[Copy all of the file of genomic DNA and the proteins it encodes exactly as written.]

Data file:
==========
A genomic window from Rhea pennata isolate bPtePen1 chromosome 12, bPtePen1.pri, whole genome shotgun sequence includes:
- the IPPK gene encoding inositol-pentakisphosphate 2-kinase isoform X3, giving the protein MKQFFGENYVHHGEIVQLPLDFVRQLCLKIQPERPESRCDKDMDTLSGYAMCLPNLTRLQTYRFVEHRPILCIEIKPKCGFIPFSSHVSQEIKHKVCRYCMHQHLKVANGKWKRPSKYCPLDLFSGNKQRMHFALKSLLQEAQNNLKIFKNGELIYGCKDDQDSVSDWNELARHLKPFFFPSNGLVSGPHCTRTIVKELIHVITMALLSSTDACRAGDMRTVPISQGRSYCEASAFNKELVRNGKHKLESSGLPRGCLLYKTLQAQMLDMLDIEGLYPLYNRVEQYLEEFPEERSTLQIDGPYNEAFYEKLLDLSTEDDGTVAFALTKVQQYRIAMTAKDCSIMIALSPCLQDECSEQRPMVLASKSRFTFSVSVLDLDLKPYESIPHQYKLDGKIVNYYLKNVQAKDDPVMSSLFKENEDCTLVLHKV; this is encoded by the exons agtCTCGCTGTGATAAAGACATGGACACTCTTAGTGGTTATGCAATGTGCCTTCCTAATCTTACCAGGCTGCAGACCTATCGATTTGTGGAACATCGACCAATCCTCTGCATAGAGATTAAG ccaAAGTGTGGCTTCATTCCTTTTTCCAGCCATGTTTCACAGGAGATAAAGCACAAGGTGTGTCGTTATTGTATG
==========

A genomic window from Rhea pennata isolate bPtePen1 chromosome 12, bPtePen1.pri, whole genome shotgun sequence includes:
- the IPPK gene encoding inositol-pentakisphosphate 2-kinase isoform X3, giving the protein MKQFFGENYVHHGEIVQLPLDFVRQLCLKIQPERPESRCDKDMDTLSGYAMCLPNLTRLQTYRFVEHRPILCIEIKPKCGFIPFSSHVSQEIKHKVCRYCMHQHLKVANGKWKRPSKYCPLDLFSGNKQRMHFALKSLLQEAQNNLKIFKNGELIYGCKDDQDSVSDWNELARHLKPFFFPSNGLVSGPHCTRTIVKELIHVITMALLSSTDACRAGDMRTVPISQGRSYCEASAFNKELVRNGKHKLESSGLPRGCLLYKTLQAQMLDMLDIEGLYPLYNRVEQYLEEFPEERSTLQIDGPYNEAFYEKLLDLSTEDDGTVAFALTKVQQYRIAMTAKDCSIMIALSPCLQDECSEQRPMVLASKSRFTFSVSVLDLDLKPYESIPHQYKLDGKIVNYYLKNVQAKDDPVMSSLFKENEDCTLVLHKV; this is encoded by the exons agtCTCGCTGTGATAAAGACATGGACACTCTTAGTGGTTATGCAATGTGCCTTCCTAATCTTACCAGGCTGCAGACCTATCGATTTGTGGAACATCGACCAATCCTCTGCATAGAGATTAAG ccaAAGTGTGGCTTCATTCCTTTTTCCAGCCATGTTTCACAGGAGATAAAGCACAAGGTGTGTCGTTATTGTATG